What Is Dead Money?

Dead money is a slang term for any investment that has shown little or no growth in its return to investors in a protracted period of time. It may also refer to money that is locked up in an investment that has little yield. Analysts sometimes label a stock as dead money as a warning to investors who might consider purchasing shares.

Dead money in a single investment can be a source of performance drag for an investor's entire portfolio.

Key Takeaways

  • Dead money is an investment that is showing little increase in value, or that is locked up for a long time with little yield.
  • Many investors aim to identify dead money in their investments and trade it in for higher-return choices with the same level of risk.
  • One investor's dead money can be another's safe choice.

Understanding Dead Money

Investments that are returning insufficient growth or income are known as dead money. It could be money stashed in a mattress, a non-interest–yielding checking account, or a stock with a price that has stalled.

Cash is often considered to be a drag on an investment portfolio since it earns little or no interest and may even lose real buying power due to inflation.

"Cash drag" can hurt the performance of a portfolio. Many portfolios would earn a better return if all available money was invested in the market. However, some investors decide to hold cash to offset risk, prepare for opportunities, pay account fees and commissions, or serve as a diversifier of other investments.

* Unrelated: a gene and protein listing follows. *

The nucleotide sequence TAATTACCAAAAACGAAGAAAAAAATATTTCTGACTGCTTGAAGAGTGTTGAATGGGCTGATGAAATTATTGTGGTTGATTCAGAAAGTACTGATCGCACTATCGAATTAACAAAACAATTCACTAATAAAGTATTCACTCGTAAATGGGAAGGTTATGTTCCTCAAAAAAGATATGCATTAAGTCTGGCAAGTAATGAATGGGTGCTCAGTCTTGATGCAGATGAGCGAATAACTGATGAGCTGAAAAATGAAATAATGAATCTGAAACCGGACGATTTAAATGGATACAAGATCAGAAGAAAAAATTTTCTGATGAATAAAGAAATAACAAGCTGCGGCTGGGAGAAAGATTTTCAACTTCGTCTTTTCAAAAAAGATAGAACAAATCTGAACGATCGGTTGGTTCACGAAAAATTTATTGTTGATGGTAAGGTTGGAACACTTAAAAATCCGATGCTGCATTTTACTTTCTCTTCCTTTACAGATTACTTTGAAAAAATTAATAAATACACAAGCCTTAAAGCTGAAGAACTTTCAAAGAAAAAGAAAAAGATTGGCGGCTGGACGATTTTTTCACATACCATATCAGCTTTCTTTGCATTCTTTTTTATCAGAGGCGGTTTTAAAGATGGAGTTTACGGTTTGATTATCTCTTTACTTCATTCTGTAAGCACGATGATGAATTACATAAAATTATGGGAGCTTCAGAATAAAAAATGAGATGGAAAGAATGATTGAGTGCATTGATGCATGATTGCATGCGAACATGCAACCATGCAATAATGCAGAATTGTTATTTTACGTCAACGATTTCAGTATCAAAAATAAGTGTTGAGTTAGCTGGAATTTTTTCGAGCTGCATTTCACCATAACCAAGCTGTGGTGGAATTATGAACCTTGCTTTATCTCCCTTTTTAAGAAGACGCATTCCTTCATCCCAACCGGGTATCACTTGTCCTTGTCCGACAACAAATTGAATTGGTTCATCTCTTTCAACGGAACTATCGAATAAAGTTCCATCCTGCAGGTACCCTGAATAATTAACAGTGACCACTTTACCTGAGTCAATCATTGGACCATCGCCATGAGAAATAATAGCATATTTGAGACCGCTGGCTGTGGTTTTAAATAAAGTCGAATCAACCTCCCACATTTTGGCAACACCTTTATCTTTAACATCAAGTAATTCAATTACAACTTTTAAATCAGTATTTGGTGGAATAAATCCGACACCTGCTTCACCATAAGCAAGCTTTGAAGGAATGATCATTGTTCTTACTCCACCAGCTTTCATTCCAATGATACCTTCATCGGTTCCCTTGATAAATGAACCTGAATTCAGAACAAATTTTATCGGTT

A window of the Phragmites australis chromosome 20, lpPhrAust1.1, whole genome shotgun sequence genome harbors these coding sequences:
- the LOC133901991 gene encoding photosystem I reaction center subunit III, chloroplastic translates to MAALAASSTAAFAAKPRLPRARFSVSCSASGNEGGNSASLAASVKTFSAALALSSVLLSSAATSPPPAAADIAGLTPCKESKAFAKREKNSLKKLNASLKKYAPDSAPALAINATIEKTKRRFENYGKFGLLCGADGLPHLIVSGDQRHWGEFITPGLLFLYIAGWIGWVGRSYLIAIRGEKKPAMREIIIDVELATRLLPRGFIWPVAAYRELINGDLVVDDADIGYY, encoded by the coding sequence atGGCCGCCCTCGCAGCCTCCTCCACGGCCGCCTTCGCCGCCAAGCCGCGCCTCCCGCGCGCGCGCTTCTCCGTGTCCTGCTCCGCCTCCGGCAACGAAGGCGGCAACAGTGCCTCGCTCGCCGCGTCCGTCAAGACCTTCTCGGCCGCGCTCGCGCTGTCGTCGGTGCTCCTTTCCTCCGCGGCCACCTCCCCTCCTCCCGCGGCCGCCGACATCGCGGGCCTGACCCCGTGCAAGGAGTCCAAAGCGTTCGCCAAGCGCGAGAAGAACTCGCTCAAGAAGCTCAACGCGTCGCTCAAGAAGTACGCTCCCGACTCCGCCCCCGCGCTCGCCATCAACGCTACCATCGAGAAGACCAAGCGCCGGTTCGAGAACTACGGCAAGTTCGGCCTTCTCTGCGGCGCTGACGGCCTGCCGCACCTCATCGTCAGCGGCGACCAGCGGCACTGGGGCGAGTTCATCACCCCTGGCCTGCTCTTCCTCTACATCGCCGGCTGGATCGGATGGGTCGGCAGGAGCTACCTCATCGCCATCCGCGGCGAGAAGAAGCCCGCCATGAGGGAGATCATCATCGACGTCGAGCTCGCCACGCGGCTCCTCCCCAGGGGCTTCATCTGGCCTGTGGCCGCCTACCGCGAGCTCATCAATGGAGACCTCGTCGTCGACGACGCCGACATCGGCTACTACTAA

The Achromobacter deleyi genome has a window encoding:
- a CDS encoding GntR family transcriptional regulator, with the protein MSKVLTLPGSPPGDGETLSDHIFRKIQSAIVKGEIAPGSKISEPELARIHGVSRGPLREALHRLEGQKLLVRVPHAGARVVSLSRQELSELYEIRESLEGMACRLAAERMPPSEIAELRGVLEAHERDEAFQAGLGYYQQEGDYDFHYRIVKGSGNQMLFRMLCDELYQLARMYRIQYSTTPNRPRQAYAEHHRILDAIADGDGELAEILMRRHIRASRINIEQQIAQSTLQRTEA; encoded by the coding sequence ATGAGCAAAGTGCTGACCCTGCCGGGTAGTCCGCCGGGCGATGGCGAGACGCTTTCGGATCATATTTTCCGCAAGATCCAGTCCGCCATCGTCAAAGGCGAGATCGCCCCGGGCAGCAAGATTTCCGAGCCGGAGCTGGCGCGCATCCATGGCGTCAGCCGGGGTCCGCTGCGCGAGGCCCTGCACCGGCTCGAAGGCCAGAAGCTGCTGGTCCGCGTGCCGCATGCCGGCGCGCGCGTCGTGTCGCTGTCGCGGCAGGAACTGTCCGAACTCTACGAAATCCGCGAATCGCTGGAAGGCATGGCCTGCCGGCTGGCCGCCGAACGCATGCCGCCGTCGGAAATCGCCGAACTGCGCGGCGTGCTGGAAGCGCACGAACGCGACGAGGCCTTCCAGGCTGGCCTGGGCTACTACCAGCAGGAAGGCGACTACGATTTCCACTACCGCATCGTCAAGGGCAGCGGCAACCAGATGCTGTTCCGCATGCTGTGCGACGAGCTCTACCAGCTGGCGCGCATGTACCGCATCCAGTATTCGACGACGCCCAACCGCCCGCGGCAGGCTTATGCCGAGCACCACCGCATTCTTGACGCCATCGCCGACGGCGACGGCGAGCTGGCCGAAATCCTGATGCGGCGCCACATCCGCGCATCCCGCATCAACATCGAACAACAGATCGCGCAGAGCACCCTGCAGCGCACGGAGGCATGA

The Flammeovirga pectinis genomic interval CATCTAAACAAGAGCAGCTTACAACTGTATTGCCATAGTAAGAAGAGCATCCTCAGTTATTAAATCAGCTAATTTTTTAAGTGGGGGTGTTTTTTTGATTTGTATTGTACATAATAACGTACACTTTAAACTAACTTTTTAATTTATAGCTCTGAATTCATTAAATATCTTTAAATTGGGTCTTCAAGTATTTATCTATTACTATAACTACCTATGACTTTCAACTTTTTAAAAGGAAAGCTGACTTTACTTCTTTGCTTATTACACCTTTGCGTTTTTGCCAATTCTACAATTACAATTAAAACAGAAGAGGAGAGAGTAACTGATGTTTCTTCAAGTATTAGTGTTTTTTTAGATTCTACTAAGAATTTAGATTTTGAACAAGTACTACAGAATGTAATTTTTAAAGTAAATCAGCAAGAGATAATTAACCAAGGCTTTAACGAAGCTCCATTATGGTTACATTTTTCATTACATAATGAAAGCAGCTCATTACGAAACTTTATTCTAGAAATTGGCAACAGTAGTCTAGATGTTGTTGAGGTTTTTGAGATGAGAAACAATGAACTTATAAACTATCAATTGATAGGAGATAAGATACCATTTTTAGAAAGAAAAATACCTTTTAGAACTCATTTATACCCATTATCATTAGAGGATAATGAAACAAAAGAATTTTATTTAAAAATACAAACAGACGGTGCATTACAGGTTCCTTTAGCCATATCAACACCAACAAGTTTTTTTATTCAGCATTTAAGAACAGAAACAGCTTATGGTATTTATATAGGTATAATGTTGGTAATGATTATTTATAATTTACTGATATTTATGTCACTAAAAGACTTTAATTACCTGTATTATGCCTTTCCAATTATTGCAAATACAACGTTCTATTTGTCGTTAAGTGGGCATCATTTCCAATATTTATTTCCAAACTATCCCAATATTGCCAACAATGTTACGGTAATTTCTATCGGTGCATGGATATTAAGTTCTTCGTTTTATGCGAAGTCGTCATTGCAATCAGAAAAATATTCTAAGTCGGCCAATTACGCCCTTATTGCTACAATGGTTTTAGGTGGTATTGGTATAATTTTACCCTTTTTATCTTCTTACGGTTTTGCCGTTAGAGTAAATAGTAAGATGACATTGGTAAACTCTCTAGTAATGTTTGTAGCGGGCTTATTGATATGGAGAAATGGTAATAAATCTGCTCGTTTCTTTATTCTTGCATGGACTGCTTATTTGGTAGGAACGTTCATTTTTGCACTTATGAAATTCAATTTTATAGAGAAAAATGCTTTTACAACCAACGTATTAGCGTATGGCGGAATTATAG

Dead Money in Stocks

Some investors will hold a stock despite a series of price drops, hoping that it will turn around and earn back some of its lost value. However, if the investment is dead money, the likelihood of a turnaround is low, and it might be wiser to sell the shares before incurring additional losses.

When an investor invests in stocks, they expect them to yield profitable returns—unless they don't. If they don't, the investment is referred to as a dead money investment. Examples of dead money investments are the shares of companies that are not considered likely to improve or appreciate past their current price.

Many money managers believe their top priority is to avoid putting their clients into dead money investments. They consider money to be a tool that has to work for an investor every single day.

Some conservative investors might take a different view. A stock that doesn't move much in either direction can be a safe haven in a time of turmoil.

Identifying Dead Money

One investor's dead money could be a future gold mine for another investor, quite literally. Gold prices have had extreme ups and downs in trading for over a century. Periodically, they have been considered dead money. Each time, a few traders could foresee a financial crisis ahead and bought gold stocks when they were dirt cheap. These stocks proved to be a great hedge against falling stock prices.

Many traders apply the term "dead money" only if a given position drops more than 80% in value and then shows little or no price bounce. The security may sit at these extremely low levels for years. 

One past example of dead money was Sirius Satellite Radio, which reached an all-time low of 12 cents in December 2008 and did not climb back to $1 until February 2010. However, this dead money did eventually make a gradual recovery and was trading at over $6 a share in March 2021.